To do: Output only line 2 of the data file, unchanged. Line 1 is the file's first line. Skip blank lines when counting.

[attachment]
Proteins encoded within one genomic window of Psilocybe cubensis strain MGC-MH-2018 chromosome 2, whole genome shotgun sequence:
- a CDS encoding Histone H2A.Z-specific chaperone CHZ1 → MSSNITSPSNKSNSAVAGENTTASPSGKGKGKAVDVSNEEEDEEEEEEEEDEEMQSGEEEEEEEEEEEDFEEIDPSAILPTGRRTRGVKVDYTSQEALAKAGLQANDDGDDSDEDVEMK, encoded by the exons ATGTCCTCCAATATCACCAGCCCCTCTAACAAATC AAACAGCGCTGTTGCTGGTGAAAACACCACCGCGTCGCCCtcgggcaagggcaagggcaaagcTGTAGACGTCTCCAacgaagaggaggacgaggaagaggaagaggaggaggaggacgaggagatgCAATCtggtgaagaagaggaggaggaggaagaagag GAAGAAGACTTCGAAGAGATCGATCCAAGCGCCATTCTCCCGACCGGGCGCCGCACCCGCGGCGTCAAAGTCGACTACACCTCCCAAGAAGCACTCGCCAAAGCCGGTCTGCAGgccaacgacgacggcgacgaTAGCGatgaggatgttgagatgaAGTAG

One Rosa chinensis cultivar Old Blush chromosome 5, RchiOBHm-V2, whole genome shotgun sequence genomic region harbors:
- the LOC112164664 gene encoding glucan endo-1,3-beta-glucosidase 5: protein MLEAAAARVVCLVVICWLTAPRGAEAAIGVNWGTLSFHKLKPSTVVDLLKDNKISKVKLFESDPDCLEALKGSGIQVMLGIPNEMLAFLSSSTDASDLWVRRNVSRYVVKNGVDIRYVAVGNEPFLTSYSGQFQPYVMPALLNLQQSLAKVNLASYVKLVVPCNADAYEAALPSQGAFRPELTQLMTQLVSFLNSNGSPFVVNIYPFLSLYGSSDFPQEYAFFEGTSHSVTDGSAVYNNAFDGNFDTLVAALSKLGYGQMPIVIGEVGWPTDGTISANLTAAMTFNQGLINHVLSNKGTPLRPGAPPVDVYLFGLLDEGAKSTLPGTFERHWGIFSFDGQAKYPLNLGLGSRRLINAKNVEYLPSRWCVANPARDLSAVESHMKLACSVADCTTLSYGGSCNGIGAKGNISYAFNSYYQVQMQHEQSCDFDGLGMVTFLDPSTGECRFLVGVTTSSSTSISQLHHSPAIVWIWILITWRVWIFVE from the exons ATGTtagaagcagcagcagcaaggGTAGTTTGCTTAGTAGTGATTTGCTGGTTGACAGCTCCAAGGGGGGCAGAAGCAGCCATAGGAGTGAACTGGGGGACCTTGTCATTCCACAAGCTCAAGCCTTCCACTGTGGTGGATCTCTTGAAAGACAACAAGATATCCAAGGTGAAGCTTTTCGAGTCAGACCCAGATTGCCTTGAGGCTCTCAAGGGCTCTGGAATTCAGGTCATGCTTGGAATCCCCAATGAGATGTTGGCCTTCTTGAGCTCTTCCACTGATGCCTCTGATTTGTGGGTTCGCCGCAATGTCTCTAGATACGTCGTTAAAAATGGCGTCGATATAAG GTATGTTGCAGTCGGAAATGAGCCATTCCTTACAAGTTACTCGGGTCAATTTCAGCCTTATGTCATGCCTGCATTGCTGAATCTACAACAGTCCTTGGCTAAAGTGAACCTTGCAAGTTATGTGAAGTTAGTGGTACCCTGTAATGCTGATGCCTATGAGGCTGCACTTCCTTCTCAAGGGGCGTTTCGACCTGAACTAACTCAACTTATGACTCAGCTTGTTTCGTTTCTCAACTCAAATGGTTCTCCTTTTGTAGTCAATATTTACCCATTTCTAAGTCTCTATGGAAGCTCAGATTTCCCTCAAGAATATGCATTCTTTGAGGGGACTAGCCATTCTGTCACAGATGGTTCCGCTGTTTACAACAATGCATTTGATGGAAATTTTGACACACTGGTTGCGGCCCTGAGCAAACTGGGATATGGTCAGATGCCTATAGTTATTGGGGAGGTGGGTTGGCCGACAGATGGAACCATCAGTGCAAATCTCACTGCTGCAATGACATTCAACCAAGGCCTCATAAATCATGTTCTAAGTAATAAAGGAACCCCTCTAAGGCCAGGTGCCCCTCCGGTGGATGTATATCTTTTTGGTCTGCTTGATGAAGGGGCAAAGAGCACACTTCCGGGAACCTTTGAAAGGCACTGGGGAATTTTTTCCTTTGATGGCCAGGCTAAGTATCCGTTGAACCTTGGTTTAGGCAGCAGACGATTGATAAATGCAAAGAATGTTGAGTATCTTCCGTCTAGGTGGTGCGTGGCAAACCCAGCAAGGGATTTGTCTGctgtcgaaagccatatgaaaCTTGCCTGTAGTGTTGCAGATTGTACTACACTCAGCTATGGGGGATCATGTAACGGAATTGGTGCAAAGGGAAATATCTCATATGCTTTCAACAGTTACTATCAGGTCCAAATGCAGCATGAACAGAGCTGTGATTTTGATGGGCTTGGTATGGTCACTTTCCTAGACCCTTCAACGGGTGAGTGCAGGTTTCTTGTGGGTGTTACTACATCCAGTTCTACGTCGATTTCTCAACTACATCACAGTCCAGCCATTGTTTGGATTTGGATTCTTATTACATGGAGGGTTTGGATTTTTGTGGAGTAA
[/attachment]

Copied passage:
- a CDS encoding Histone H2A.Z-specific chaperone CHZ1 → MSSNITSPSNKSNSAVAGENTTASPSGKGKGKAVDVSNEEEDEEEEEEEEDEEMQSGEEEEEEEEEEEDFEEIDPSAILPTGRRTRGVKVDYTSQEALAKAGLQANDDGDDSDEDVEMK, encoded by the exons ATGTCCTCCAATATCACCAGCCCCTCTAACAAATC AAACAGCGCTGTTGCTGGTGAAAACACCACCGCGTCGCCCtcgggcaagggcaagggcaaagcTGTAGACGTCTCCAacgaagaggaggacgaggaagaggaagaggaggaggaggacgaggagatgCAATCtggtgaagaagaggaggaggaggaagaagag GAAGAAGACTTCGAAGAGATCGATCCAAGCGCCATTCTCCCGACCGGGCGCCGCACCCGCGGCGTCAAAGTCGACTACACCTCCCAAGAAGCACTCGCCAAAGCCGGTCTGCAGgccaacgacgacggcgacgaTAGCGatgaggatgttgagatgaAGTAG